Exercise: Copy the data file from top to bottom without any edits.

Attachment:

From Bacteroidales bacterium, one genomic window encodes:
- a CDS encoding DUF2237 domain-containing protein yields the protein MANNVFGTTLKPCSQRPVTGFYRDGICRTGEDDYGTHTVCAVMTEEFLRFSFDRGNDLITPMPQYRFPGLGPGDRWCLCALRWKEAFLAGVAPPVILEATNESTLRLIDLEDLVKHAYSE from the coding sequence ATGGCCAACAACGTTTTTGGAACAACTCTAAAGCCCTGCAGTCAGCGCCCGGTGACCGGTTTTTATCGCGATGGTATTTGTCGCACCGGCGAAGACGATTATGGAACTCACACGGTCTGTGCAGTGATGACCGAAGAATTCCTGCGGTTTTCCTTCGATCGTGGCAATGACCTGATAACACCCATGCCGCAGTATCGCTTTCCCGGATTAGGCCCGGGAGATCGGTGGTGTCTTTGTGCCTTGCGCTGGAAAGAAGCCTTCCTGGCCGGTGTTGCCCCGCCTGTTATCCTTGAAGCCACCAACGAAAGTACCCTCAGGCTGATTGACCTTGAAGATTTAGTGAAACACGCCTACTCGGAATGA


From Bacteroidales bacterium, one genomic window encodes:
- a CDS encoding DUF2237 domain-containing protein yields the protein MANNVFGTTLKPCSQRPVTGFYRDGICRTGEDDYGTHTVCAVMTEEFLRFSFDRGNDLITPMPQYRFPGLGPGDRWCLCALRWKEAFLAGVAPPVILEATNESTLRLIDLEDLVKHAYSE from the coding sequence ATGGCCAACAACGTTTTTGGAACAACTCTAAAGCCCTGCAGTCAGCGCCCGGTGACCGGTTTTTATCGCGATGGTATTTGTCGCACCGGCGAAGACGATTATGGAACTCACACGGTCTGTGCAGTGATGACCGAAGAATTCCTGCGGTTTTCCTTCGATCGTGGCAATGACCTGATAACACCCATGCCGCAGTATCGCTTTCCCGGATTAGGCCCGGGAGATCGGTGGTGTCTTTGTGCCTTGCGCTGGAAAGAAGCCTTCCTGGCCGGTGTTGCCCCGCCTGTTATCCTTGAAGCCACCAACGAAAGTACCCTCAGGCTGATTGACCTTGAAGATTTAGTGAAACACGCCTACTCGGAATGA